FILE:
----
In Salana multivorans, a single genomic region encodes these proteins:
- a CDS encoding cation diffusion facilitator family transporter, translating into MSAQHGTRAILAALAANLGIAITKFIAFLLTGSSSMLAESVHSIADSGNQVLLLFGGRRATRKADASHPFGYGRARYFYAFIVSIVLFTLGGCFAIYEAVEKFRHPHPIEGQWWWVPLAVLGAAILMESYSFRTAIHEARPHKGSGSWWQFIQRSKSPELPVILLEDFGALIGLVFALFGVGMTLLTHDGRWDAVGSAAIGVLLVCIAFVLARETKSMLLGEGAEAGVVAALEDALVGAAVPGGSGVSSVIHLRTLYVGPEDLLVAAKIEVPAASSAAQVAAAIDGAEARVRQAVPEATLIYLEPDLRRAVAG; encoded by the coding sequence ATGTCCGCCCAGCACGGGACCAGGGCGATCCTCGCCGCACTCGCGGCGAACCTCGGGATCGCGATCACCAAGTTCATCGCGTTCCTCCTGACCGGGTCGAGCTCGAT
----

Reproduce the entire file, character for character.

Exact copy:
In Salana multivorans, a single genomic region encodes these proteins:
- a CDS encoding cation diffusion facilitator family transporter, translating into MSAQHGTRAILAALAANLGIAITKFIAFLLTGSSSMLAESVHSIADSGNQVLLLFGGRRATRKADASHPFGYGRARYFYAFIVSIVLFTLGGCFAIYEAVEKFRHPHPIEGQWWWVPLAVLGAAILMESYSFRTAIHEARPHKGSGSWWQFIQRSKSPELPVILLEDFGALIGLVFALFGVGMTLLTHDGRWDAVGSAAIGVLLVCIAFVLARETKSMLLGEGAEAGVVAALEDALVGAAVPGGSGVSSVIHLRTLYVGPEDLLVAAKIEVPAASSAAQVAAAIDGAEARVRQAVPEATLIYLEPDLRRAVAG; encoded by the coding sequence ATGTCCGCCCAGCACGGGACCAGGGCGATCCTCGCCGCACTCGCGGCGAACCTCGGGATCGCGATCACCAAGTTCATCGCGTTCCTCCTGACCGGGTCGAGCTCGAT